Hyperacute rejection of porcine xenografts in a non-human primate model has been diminished with development of Α1,3-galactosyltransferase knockout (GT-KO) pigs devoid of the galactose Α-1,3-galactose (Gal) antigen. However, xenografts are still susceptible to antibody-mediated rejection caused by antibodies to non-Gal xenoantigens such as N-glycolylneuraminic acid (Neu5Gc). Neu5Gc, or Hanganutziu-Deicher (HD) antigen, is a carbohydrate, which commonly terminates oligosaccharides on glycoproteins in all known mammals except humans. Humans do not express Neu5Gc due to a mutation in the gene for cytidine monophospho-N-acetylneuraminic acid hydroxylase (CMAH), which hydroxylates N-acetylneuraminic acid to Neu5Gc. This study compares the immunoreactivity of human serum antibody to CMAH/GT-KO and GT-KO peripheral blood mononuclear cells (PBMCs). CMAH and GT genes were disrupted using zinc finger nucleases in porcine liver derived cells. CMAH/GT-KO pigs were produced using somatic cell nuclear transfer. Flow cytometric analyses and confocal microscopy of porcine cells and tissues confirmed the absence of Gal and Neu5Gc. The immunoreactivity of human serum antibody to these cells was evaluated by flow cytometric crossmatch analysis and antibody-mediated complement-dependent cytotoxicity using sera from ten randomly selected healthy human volunteers. The medians of the mean fluorescence intensity (MFI) values for human IgM binding to CMAH/GT-KO and GT-KO cells were 4,411 and 15,059, respectively (n = 10, p = 0.0039, 25% serum). The medians of the MFI values for human IgG binding to CMAH/GT-KO and GT-KO cells were 714 and 2,306, respectively (n = 10, p = 0.002, 25% serum). Further, human serum was less cytotoxic to CMAH/GT-KO than to GT-KO PBMCs. The median percent cytotoxicity of CMAH/GT-KO and GT-KO PBMCs using 50% human serum was 71.63% and 94.45%, respectively (n = 10, p = 0.002). In conclusion, CMAH/GT-KO pig PBMCs show diminished immunoreactivity compared to GT-KO PBMCs. Future studies will determine if CMAH/GT-KO porcine xenografts exhibit improved graft survival.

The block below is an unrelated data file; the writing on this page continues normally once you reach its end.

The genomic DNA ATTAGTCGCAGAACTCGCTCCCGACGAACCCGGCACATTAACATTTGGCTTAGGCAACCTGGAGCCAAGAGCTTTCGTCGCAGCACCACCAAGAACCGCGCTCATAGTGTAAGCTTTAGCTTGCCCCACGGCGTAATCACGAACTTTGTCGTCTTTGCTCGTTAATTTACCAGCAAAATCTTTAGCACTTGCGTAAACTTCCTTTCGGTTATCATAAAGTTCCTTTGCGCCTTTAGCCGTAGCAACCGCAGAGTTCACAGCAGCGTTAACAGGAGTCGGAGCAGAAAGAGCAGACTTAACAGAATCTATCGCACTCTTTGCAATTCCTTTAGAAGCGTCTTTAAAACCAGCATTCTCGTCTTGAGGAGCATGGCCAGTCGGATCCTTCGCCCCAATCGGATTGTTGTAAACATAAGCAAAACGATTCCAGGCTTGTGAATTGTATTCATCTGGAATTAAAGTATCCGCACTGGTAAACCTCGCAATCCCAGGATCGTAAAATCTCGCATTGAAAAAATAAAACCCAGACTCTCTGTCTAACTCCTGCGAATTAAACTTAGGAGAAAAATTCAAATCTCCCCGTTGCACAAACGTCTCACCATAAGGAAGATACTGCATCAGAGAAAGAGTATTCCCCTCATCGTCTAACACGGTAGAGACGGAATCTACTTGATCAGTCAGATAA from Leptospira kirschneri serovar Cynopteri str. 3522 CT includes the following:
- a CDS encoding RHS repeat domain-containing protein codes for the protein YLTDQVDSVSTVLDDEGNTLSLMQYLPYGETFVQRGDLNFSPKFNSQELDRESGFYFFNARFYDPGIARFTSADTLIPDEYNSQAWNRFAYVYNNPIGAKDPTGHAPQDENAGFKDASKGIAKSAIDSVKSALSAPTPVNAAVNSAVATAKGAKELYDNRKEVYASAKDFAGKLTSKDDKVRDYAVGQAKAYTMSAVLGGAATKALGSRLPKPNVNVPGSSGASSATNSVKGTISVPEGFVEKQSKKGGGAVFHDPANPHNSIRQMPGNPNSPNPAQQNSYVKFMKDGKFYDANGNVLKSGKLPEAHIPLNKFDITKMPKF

To cite this abstract in AMA style:Lutz A, Sidner R, Li P, Estrada J, Paris L, Chihara R, Downey S, Tector A. Pigs Deficient in N-Glycolylneuraminic Acid and Galactose α-1,3-Galactose Reduce the Humoral Barrier to Xenotransplantation [abstract]. Am J Transplant. 2013; 13 (suppl 5). https://atcmeetingabstracts.com/abstract/pigs-deficient-in-n-glycolylneuraminic-acid-and-galactose-13-galactose-reduce-the-humoral-barrier-to-xenotransplantation/. Accessed October 19, 2020.
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